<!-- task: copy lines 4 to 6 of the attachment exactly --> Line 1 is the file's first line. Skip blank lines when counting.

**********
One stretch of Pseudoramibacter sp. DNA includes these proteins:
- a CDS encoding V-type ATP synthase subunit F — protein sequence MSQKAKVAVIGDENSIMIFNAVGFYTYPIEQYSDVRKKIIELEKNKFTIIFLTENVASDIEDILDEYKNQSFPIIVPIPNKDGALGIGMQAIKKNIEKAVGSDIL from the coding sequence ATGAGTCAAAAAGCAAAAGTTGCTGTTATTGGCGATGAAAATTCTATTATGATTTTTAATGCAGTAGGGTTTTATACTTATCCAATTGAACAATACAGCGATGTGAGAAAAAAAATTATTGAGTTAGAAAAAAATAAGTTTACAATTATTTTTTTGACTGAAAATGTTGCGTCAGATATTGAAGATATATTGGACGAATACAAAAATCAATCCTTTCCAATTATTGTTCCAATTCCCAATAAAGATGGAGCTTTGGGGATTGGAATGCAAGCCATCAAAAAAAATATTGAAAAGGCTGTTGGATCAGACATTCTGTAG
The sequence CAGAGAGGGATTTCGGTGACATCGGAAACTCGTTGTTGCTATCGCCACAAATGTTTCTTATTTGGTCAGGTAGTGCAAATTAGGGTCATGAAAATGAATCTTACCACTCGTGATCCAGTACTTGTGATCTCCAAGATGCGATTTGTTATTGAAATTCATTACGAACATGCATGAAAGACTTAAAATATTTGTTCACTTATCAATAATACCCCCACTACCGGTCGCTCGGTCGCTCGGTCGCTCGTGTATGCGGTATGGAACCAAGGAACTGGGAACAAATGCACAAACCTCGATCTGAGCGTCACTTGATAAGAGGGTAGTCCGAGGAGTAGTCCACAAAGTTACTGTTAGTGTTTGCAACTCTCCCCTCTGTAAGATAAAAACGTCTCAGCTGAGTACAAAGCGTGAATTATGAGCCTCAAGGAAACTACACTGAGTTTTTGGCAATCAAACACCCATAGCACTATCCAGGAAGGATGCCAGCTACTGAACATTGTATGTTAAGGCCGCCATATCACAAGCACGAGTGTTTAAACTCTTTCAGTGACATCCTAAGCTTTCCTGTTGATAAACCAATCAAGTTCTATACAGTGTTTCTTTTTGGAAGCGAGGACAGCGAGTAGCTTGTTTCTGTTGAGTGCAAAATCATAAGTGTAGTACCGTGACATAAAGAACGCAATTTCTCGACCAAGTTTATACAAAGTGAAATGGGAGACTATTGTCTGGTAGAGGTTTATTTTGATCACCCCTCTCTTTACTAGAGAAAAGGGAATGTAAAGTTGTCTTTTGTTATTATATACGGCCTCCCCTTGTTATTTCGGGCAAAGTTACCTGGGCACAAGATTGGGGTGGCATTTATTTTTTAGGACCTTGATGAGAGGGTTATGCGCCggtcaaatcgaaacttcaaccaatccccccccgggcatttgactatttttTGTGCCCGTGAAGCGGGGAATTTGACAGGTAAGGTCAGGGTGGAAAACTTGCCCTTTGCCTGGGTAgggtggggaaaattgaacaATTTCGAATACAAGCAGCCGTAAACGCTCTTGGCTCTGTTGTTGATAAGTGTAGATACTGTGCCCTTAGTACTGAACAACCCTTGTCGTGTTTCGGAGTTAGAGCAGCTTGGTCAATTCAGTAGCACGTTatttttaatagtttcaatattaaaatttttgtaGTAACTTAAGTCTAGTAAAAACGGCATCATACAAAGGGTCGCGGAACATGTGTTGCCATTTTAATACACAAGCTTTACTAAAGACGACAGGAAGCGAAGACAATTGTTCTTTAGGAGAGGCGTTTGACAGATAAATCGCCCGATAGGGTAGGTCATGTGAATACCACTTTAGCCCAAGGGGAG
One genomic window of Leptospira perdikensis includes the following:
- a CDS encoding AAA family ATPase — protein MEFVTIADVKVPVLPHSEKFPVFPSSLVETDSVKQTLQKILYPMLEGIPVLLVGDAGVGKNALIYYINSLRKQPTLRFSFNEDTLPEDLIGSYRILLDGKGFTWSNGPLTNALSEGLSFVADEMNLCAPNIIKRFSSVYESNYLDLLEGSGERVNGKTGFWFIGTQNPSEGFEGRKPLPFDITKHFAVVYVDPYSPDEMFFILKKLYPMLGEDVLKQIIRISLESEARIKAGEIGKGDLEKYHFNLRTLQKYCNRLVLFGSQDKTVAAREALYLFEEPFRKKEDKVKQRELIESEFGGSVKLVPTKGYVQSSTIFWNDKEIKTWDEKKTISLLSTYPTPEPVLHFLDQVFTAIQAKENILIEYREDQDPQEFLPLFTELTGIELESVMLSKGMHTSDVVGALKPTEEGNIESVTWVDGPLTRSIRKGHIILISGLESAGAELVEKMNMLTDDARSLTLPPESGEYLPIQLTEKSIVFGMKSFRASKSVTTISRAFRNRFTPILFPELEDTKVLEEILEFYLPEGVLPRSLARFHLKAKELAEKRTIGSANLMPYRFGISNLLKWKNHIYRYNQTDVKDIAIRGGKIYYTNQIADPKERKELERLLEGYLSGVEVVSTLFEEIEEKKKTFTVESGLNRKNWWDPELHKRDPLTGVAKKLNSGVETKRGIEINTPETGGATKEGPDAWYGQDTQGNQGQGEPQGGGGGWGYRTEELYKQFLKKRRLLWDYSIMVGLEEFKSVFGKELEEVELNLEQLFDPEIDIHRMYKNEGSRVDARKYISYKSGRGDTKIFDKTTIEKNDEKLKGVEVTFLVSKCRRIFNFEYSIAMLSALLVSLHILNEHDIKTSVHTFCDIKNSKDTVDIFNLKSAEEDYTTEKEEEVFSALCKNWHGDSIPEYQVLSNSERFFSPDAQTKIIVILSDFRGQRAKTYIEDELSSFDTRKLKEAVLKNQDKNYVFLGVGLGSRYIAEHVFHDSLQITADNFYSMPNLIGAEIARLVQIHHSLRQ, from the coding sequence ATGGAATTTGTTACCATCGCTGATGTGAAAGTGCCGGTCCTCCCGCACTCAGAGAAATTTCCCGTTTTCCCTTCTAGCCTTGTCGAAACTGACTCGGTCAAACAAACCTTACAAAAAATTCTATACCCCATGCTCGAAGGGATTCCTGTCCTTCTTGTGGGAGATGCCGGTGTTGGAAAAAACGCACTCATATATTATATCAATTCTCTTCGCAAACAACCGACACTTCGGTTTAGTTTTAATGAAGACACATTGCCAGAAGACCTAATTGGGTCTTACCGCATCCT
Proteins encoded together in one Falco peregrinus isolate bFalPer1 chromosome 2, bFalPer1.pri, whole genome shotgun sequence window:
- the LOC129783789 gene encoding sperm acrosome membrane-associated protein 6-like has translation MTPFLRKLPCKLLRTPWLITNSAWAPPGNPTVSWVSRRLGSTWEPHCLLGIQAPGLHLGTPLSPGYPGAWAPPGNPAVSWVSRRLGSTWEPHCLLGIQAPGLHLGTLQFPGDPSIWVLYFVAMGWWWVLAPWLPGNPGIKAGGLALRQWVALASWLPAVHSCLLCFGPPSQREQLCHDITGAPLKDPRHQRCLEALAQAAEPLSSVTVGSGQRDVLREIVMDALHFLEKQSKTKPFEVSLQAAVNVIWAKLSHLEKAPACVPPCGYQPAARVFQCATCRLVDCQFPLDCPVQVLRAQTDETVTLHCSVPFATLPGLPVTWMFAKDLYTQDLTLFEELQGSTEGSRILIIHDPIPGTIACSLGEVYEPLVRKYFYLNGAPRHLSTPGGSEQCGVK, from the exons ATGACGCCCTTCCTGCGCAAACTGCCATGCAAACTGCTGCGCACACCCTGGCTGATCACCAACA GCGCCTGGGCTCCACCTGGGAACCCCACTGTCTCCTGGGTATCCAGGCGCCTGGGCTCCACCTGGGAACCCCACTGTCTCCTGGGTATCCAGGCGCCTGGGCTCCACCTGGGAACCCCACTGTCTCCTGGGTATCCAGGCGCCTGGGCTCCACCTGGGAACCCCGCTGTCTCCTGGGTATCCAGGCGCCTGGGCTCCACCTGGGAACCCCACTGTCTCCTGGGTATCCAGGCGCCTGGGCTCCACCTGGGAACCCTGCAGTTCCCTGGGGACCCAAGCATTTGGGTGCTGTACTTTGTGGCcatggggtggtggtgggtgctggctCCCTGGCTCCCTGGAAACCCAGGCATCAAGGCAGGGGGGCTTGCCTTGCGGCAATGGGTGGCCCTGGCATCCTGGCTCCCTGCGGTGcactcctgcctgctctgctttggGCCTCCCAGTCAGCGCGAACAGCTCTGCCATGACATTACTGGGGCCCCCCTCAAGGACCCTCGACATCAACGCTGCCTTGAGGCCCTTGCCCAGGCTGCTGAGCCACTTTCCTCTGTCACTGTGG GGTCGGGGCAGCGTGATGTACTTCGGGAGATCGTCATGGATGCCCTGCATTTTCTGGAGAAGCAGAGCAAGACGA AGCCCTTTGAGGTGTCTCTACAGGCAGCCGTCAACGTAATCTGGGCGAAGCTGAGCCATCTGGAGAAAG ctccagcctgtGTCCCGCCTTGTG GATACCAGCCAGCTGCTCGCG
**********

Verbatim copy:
One genomic window of Leptospira perdikensis includes the following:
- a CDS encoding AAA family ATPase — protein MEFVTIADVKVPVLPHSEKFPVFPSSLVETDSVKQTLQKILYPMLEGIPVLLVGDAGVGKNALIYYINSLRKQPTLRFSFNEDTLPEDLIGSYRILLDGKGFTWSNGPLTNALSEGLSFVADEMNLCAPNIIKRFSSVYESNYLDLLEGSGERVNGKTGFWFIGTQNPSEGFEGRKPLPFDITKHFAVVYVDPYSPDEMFFILKKLYPMLGEDVLKQIIRISLESEARIKAGEIGKGDLEKYHFNLRTLQKYCNRLVLFGSQDKTVAAREALYLFEEPFRKKEDKVKQRELIESEFGGSVKLVPTKGYVQSSTIFWNDKEIKTWDEKKTISLLSTYPTPEPVLHFLDQVFTAIQAKENILIEYREDQDPQEFLPLFTELTGIELESVMLSKGMHTSDVVGALKPTEEGNIESVTWVDGPLTRSIRKGHIILISGLESAGAELVEKMNMLTDDARSLTLPPESGEYLPIQLTEKSIVFGMKSFRASKSVTTISRAFRNRFTPILFPELEDTKVLEEILEFYLPEGVLPRSLARFHLKAKELAEKRTIGSANLMPYRFGISNLLKWKNHIYRYNQTDVKDIAIRGGKIYYTNQIADPKERKELERLLEGYLSGVEVVSTLFEEIEEKKKTFTVESGLNRKNWWDPELHKRDPLTGVAKKLNSGVETKRGIEINTPETGGATKEGPDAWYGQDTQGNQGQGEPQGGGGGWGYRTEELYKQFLKKRRLLWDYSIMVGLEEFKSVFGKELEEVELNLEQLFDPEIDIHRMYKNEGSRVDARKYISYKSGRGDTKIFDKTTIEKNDEKLKGVEVTFLVSKCRRIFNFEYSIAMLSALLVSLHILNEHDIKTSVHTFCDIKNSKDTVDIFNLKSAEEDYTTEKEEEVFSALCKNWHGDSIPEYQVLSNSERFFSPDAQTKIIVILSDFRGQRAKTYIEDELSSFDTRKLKEAVLKNQDKNYVFLGVGLGSRYIAEHVFHDSLQITADNFYSMPNLIGAEIARLVQIHHSLRQ, from the coding sequence ATGGAATTTGTTACCATCGCTGATGTGAAAGTGCCGGTCCTCCCGCACTCAGAGAAATTTCCCGTTTTCCCTTCTAGCCTTGTCGAAACTGACTCGGTCAAACAAACCTTACAAAAAATTCTATACCCCATGCTCGAAGGGATTCCTGTCCTTCTTGTGGGAGATGCCGGTGTTGGAAAAAACGCACTCATATATTATATCAATTCTCTTCGCAAACAACCGACACTTCGGTTTAGTTTTAATGAAGACACATTGCCAGAAGACCTAATTGGGTCTTACCGCATCCT
Proteins encoded together in one Falco peregrinus isolate bFalPer1 chromosome 2, bFalPer1.pri, whole genome shotgun sequence window: